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Charles John Huffam Dickens was born in Portsmouth, which is a city in England.
In January 1815 John Dickens was called back to London, and the family moved to Norfolk Street, Fitzrovia. When Charles was four, they relocated to Sheerness, and thence to Chatham, Kent, where he spent his formative years until the age of 11. His early life seems to have been idyllic, though he thought himself a "very small and not-over-particularly-taken-care-of boy".
This period came to an end in June 1822, when John Dickens was recalled to Navy Pay Office headquarters at Somerset House, and the family (except from Charles, who stayed behind to finish his final term of work) moved to Camden Town in London.
In 1822, the Dickens family moved to Camden Town, a poor neighborhood in London. By then the family’s financial situation had grown dire, as John Dickens had a dangerous habit of living beyond the family’s means. Eventually, John was sent to prison for debt in 1824, when Charles was just 12 years old.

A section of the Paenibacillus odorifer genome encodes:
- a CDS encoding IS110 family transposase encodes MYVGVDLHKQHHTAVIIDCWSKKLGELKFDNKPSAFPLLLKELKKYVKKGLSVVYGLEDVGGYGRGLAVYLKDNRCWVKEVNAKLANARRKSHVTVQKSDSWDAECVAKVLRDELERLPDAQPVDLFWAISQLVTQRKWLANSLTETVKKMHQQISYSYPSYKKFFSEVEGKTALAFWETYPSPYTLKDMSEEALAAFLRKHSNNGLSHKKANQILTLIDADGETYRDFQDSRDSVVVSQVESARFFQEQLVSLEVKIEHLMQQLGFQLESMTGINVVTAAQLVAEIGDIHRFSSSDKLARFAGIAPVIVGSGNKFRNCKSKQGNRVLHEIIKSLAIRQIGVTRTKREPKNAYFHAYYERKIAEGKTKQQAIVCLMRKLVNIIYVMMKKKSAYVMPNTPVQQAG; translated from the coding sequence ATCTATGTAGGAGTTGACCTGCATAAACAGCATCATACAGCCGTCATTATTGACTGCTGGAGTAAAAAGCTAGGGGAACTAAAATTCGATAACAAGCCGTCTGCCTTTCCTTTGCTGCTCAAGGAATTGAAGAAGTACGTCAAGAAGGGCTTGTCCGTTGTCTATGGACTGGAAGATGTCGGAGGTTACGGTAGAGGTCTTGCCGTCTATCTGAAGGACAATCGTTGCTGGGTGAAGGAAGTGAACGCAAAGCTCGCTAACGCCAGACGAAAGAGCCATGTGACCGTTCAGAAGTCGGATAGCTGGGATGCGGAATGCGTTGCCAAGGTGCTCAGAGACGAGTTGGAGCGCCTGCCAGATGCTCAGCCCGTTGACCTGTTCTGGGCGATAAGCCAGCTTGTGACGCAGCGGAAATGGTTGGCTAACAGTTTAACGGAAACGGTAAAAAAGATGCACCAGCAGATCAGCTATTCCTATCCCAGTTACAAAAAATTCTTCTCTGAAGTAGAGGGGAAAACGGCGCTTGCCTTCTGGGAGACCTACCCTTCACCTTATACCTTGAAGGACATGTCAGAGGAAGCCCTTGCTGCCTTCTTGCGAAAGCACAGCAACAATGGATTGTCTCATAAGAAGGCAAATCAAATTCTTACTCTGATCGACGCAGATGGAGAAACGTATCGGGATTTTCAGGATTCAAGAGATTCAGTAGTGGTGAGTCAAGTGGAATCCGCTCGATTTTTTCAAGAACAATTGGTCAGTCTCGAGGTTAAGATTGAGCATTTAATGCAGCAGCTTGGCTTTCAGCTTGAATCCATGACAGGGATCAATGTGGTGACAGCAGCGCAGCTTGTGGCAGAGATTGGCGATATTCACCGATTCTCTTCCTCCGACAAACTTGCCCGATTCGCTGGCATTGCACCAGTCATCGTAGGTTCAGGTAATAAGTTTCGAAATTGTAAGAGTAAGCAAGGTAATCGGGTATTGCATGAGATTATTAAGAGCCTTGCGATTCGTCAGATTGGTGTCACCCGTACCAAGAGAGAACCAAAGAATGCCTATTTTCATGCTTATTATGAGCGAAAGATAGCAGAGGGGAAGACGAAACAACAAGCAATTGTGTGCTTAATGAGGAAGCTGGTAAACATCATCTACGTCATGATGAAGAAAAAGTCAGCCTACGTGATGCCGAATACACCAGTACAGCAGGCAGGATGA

In 1833, he began submitting sketches to various magazines and newspapers under the pseudonym “Boz.”
In 1836, his clippings were published in his first book, Sketches by Boz. Dickens’s first success caught the eye of Catherine Hogarth, whom he soon married.
Catherine would grace Charles with a brood of 10 children before the couple separated in 1858.
In 1842, Dickens and his wife, Kate, embarked on a five-month lecture tour of the United States. Upon their return, Dickens penned American Notes for General Circulation, a sarcastic travelogue criticizing American culture and materialism.
In 1865, Dickens was in a train accident and never fully recovered. Despite his fragile condition, he continued to tour until shortly before his death.
After suffering a stroke, Dickens died at age 58 on June 9, 1870.
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